SEO – search engine optimization; it’s a hugely important factor in having an online presence. This particular John Williams has spent a long (and hugely productive) time under the radar in the music business. Now he’s released an album under his own name and he has to compete with a world-renowned classical guitarist and an equally-renowned film soundtrack composer. John Williams of the John Williams Syndicate has plugged records, produced records and BBC sessions, headed up an A&R department and made his own records. So it’s about time to make a few calls to former clients, and a few new discoveries, and work on that solo project in the shed at the bottom of the garden.

There are a lot of things to admire about “Out of Darkness”; as you would expect, the quality of the playing is masterful and the standard of the arrangements and production is superb. As well as pulling in vocal contributions from Petula Clark and Claudia Brücken and a co-write with the legendary Iain Matthews, John also enlists upcoming singers Slicko DiCaprio, Amber Prothero and Isabella Coulstock for lead and backing vocals on the album. Which brings me to the only minor criticism I have; with so many different singers and varied musical stylings, it’s difficult to find a sense of musical cohesion across the album as a whole, although there is a theme of renewal, springing out from the penultimate song, “Nothing” which, unusually, has some lyrical popular culture references set against a seventies singer-songwriter arrangement (maybe a hint of Al Stewart) with a vocal that hints at Stephen ‘Tintin’ Duffy’s Lilac Time period. Everything else on the album is a consequence of this rebirth.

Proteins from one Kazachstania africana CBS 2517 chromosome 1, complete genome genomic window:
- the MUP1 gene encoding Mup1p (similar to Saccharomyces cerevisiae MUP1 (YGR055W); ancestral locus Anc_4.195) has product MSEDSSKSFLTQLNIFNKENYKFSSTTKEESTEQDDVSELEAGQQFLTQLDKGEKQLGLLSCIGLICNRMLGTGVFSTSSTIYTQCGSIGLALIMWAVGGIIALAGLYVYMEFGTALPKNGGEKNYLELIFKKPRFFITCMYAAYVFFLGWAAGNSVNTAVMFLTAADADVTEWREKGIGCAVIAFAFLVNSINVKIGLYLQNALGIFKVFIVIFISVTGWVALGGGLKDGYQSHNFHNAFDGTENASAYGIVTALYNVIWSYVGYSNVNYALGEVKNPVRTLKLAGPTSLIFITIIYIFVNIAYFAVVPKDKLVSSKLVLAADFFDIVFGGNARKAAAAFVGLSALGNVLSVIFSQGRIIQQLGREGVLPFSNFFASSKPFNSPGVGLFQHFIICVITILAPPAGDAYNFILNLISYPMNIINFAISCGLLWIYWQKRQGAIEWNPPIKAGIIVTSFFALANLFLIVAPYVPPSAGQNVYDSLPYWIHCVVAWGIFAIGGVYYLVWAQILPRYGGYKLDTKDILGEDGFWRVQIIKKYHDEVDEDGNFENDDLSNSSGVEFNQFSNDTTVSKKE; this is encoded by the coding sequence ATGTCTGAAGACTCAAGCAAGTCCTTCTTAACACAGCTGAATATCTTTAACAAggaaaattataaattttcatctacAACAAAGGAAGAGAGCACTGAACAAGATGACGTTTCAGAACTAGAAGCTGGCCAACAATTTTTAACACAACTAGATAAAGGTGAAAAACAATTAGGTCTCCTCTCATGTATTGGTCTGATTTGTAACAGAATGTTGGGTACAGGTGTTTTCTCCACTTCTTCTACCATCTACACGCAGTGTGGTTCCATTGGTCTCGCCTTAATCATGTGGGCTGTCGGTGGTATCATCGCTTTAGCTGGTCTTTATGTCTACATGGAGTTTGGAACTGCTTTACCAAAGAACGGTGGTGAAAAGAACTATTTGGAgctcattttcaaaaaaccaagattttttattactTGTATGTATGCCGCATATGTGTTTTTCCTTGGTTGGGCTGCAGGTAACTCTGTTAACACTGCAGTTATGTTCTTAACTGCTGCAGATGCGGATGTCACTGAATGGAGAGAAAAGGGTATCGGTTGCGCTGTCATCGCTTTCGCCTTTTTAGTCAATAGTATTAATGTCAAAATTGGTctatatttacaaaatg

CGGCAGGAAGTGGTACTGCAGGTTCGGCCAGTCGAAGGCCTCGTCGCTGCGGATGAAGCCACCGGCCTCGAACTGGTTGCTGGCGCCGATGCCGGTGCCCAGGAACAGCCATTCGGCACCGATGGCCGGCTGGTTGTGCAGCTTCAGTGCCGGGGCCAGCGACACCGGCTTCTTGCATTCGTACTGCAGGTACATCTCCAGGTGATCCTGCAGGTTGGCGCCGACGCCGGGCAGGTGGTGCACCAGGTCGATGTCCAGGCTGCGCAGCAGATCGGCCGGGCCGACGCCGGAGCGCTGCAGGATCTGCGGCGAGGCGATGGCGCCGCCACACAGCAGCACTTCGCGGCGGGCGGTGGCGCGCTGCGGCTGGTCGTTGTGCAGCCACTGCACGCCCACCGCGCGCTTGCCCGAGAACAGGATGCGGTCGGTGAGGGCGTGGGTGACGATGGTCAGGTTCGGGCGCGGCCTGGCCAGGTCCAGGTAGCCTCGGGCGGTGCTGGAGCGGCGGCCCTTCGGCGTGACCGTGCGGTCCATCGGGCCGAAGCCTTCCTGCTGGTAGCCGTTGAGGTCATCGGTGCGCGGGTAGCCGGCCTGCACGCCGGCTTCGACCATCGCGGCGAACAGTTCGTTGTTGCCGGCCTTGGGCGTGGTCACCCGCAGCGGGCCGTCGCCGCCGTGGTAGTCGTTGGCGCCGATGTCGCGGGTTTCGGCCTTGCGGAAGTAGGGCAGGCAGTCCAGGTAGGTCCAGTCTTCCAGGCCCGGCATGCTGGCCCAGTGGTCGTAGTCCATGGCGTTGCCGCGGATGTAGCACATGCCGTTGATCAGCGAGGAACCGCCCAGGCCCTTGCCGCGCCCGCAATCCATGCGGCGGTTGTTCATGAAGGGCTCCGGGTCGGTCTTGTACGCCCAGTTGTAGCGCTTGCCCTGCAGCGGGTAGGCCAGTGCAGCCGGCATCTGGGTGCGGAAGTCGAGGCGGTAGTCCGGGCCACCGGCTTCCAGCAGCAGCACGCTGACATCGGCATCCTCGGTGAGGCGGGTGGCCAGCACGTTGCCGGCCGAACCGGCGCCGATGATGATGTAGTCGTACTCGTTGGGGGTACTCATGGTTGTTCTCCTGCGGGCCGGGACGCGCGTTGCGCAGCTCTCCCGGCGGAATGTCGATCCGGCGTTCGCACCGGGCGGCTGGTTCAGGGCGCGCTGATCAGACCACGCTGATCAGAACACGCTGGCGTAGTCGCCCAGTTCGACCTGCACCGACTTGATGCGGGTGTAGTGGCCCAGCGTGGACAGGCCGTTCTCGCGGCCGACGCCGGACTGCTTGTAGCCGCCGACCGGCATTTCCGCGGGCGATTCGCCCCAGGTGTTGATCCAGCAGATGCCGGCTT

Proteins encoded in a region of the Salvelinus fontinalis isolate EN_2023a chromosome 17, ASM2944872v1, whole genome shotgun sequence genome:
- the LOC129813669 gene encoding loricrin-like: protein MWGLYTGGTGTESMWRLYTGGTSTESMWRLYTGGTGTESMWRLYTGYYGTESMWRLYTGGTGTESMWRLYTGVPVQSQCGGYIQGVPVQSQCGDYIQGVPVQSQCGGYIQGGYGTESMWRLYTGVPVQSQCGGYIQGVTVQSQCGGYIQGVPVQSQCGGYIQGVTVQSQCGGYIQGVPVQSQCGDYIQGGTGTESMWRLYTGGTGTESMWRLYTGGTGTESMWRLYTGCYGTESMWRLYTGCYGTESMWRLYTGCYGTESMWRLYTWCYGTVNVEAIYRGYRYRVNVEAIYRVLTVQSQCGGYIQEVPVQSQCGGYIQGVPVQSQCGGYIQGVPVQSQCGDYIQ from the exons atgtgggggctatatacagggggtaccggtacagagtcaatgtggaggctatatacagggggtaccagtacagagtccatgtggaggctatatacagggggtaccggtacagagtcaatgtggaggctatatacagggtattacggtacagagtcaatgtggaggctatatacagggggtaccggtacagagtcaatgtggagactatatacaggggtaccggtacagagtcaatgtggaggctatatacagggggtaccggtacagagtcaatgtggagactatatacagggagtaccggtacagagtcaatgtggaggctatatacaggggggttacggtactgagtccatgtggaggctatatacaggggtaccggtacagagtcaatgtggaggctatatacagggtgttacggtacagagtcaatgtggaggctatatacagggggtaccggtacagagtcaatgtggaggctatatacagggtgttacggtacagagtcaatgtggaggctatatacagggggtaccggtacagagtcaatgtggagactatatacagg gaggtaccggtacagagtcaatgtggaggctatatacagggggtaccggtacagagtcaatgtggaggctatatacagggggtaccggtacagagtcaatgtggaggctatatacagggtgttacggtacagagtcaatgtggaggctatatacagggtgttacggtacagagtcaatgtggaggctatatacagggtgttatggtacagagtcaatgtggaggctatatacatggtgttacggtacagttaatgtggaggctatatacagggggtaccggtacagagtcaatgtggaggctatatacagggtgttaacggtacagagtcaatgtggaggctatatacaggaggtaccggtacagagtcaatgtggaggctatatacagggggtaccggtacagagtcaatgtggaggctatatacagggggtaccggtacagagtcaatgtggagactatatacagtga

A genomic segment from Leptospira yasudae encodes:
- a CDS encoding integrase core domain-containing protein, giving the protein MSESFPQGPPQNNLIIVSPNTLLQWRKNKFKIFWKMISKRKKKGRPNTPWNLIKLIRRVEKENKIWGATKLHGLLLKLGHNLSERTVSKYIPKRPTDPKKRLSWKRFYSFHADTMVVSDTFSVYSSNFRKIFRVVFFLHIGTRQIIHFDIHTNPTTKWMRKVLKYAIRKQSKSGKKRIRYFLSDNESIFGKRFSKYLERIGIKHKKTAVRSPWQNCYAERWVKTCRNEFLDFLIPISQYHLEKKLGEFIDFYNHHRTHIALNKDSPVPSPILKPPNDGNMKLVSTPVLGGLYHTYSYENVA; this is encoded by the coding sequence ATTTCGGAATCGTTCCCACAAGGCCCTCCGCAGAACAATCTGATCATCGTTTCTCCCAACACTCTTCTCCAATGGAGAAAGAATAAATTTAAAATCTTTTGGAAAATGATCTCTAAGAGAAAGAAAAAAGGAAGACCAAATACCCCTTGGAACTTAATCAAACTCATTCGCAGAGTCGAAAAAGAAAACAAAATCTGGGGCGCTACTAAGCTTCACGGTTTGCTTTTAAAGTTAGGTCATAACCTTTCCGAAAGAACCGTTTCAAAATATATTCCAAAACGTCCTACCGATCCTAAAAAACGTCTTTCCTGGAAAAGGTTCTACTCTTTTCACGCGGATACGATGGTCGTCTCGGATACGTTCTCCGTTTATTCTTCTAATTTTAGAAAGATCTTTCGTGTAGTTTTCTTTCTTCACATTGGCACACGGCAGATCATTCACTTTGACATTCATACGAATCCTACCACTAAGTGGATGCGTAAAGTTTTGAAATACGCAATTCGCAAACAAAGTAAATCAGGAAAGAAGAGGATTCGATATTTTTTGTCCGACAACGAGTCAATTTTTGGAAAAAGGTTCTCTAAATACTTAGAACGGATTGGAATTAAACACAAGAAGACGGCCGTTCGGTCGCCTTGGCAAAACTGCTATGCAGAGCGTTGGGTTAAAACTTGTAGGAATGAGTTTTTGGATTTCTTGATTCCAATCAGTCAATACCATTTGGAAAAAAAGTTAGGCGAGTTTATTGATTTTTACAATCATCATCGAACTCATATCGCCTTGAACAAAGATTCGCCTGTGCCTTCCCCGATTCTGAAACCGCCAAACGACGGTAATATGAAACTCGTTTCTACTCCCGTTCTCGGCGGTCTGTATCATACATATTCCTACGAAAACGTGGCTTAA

Picking out a few standout moments, “Spanish Song”, co-written with Adrian York, Isabella Coulstock and Slicko DiCaprio, is the most contemporary pop song on “Out of the Darkness” with a Latin tinge and some interesting Spanish/English counterpoint vocals. The album’s final song, “Don’t Give Up on Me”, also has a Latin feel; the lyrics are minimal, but the playing is outstanding with lots of mini solos, including a sax/trumpet counterpoint solo; it’s memorable. “You Got Me from Hello” is cool jazz with Latin rhythms in a Carlos Santana/Rob Thomas style, while the piano-led “Luminescent”, with programmed percussion, nods in the direction of early Kate Bush.